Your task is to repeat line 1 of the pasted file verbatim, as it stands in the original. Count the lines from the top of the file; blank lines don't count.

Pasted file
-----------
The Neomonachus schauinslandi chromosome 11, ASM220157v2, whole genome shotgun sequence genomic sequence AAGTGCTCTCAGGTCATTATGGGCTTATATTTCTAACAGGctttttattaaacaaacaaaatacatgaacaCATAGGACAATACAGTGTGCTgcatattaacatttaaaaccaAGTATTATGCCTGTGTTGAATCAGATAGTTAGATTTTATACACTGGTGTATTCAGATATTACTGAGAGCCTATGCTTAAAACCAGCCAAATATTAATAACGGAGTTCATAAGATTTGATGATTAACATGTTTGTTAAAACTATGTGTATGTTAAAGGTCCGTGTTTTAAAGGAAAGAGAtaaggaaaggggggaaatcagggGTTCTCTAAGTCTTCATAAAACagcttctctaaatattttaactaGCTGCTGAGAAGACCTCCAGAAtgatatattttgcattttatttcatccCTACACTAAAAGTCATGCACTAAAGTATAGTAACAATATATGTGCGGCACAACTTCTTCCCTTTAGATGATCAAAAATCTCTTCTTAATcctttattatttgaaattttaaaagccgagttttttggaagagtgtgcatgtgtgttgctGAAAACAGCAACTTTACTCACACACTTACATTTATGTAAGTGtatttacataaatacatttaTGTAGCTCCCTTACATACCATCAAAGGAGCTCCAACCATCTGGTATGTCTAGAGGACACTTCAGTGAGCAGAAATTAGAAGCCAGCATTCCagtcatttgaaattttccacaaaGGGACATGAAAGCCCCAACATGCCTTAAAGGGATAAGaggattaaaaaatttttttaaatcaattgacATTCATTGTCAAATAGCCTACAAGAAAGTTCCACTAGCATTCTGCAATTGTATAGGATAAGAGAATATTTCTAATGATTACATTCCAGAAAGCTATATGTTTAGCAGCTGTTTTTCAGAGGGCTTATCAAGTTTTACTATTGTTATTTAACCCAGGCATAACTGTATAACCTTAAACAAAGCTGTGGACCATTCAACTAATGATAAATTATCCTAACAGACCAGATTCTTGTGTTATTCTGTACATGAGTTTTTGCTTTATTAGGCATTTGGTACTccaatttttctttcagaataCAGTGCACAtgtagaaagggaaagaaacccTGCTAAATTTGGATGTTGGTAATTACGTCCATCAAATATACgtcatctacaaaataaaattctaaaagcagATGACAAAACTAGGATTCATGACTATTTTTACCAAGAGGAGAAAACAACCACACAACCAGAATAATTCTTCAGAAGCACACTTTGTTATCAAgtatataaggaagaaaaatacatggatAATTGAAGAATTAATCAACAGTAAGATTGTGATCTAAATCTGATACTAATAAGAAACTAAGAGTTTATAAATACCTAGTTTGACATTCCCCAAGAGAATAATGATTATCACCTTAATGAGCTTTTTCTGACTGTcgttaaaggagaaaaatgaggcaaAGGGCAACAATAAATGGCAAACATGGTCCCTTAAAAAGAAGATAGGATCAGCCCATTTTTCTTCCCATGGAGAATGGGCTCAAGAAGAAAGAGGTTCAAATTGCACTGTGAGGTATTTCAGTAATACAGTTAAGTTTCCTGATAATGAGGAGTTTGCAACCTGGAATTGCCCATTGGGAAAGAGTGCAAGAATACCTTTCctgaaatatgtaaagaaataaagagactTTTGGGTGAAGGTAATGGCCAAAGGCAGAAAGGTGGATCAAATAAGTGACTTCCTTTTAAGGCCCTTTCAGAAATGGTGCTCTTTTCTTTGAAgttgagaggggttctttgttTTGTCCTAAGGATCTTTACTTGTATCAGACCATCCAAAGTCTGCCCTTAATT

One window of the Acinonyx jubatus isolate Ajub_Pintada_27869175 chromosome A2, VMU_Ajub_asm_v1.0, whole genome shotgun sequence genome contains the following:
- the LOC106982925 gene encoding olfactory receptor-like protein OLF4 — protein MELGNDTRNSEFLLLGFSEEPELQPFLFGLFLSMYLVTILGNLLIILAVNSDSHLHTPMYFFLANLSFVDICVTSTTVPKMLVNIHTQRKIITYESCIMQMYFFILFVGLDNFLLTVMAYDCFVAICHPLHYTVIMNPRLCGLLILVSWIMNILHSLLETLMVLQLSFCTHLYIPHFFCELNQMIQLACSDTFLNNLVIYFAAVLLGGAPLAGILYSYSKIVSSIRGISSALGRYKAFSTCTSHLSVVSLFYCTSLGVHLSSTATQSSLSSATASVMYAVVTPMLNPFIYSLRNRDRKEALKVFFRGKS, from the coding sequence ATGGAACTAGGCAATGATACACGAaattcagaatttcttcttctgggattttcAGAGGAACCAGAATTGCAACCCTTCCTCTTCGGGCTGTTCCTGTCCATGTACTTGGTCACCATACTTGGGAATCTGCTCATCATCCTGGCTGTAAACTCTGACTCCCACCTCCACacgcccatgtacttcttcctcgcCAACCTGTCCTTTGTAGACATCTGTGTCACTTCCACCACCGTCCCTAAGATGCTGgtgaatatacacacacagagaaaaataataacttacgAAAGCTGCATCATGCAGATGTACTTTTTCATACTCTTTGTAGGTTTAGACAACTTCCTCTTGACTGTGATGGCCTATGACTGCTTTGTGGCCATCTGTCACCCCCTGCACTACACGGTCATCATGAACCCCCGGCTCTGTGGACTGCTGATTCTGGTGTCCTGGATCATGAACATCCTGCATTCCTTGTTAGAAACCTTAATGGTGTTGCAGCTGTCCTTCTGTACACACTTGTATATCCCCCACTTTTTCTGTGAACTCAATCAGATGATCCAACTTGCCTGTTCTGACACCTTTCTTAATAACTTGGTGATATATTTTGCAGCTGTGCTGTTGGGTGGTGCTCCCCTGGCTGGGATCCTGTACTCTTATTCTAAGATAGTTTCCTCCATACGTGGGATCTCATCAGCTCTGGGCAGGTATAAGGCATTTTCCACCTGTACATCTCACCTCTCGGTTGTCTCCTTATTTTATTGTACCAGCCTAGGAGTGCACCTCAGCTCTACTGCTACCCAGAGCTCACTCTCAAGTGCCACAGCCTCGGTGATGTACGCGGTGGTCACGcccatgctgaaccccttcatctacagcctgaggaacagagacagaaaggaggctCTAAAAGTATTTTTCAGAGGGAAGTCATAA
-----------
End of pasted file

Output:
The Neomonachus schauinslandi chromosome 11, ASM220157v2, whole genome shotgun sequence genomic sequence AAGTGCTCTCAGGTCATTATGGGCTTATATTTCTAACAGGctttttattaaacaaacaaaatacatgaacaCATAGGACAATACAGTGTGCTgcatattaacatttaaaaccaAGTATTATGCCTGTGTTGAATCAGATAGTTAGATTTTATACACTGGTGTATTCAGATATTACTGAGAGCCTATGCTTAAAACCAGCCAAATATTAATAACGGAGTTCATAAGATTTGATGATTAACATGTTTGTTAAAACTATGTGTATGTTAAAGGTCCGTGTTTTAAAGGAAAGAGAtaaggaaaggggggaaatcagggGTTCTCTAAGTCTTCATAAAACagcttctctaaatattttaactaGCTGCTGAGAAGACCTCCAGAAtgatatattttgcattttatttcatccCTACACTAAAAGTCATGCACTAAAGTATAGTAACAATATATGTGCGGCACAACTTCTTCCCTTTAGATGATCAAAAATCTCTTCTTAATcctttattatttgaaattttaaaagccgagttttttggaagagtgtgcatgtgtgttgctGAAAACAGCAACTTTACTCACACACTTACATTTATGTAAGTGtatttacataaatacatttaTGTAGCTCCCTTACATACCATCAAAGGAGCTCCAACCATCTGGTATGTCTAGAGGACACTTCAGTGAGCAGAAATTAGAAGCCAGCATTCCagtcatttgaaattttccacaaaGGGACATGAAAGCCCCAACATGCCTTAAAGGGATAAGaggattaaaaaatttttttaaatcaattgacATTCATTGTCAAATAGCCTACAAGAAAGTTCCACTAGCATTCTGCAATTGTATAGGATAAGAGAATATTTCTAATGATTACATTCCAGAAAGCTATATGTTTAGCAGCTGTTTTTCAGAGGGCTTATCAAGTTTTACTATTGTTATTTAACCCAGGCATAACTGTATAACCTTAAACAAAGCTGTGGACCATTCAACTAATGATAAATTATCCTAACAGACCAGATTCTTGTGTTATTCTGTACATGAGTTTTTGCTTTATTAGGCATTTGGTACTccaatttttctttcagaataCAGTGCACAtgtagaaagggaaagaaacccTGCTAAATTTGGATGTTGGTAATTACGTCCATCAAATATACgtcatctacaaaataaaattctaaaagcagATGACAAAACTAGGATTCATGACTATTTTTACCAAGAGGAGAAAACAACCACACAACCAGAATAATTCTTCAGAAGCACACTTTGTTATCAAgtatataaggaagaaaaatacatggatAATTGAAGAATTAATCAACAGTAAGATTGTGATCTAAATCTGATACTAATAAGAAACTAAGAGTTTATAAATACCTAGTTTGACATTCCCCAAGAGAATAATGATTATCACCTTAATGAGCTTTTTCTGACTGTcgttaaaggagaaaaatgaggcaaAGGGCAACAATAAATGGCAAACATGGTCCCTTAAAAAGAAGATAGGATCAGCCCATTTTTCTTCCCATGGAGAATGGGCTCAAGAAGAAAGAGGTTCAAATTGCACTGTGAGGTATTTCAGTAATACAGTTAAGTTTCCTGATAATGAGGAGTTTGCAACCTGGAATTGCCCATTGGGAAAGAGTGCAAGAATACCTTTCctgaaatatgtaaagaaataaagagactTTTGGGTGAAGGTAATGGCCAAAGGCAGAAAGGTGGATCAAATAAGTGACTTCCTTTTAAGGCCCTTTCAGAAATGGTGCTCTTTTCTTTGAAgttgagaggggttctttgttTTGTCCTAAGGATCTTTACTTGTATCAGACCATCCAAAGTCTGCCCTTAATT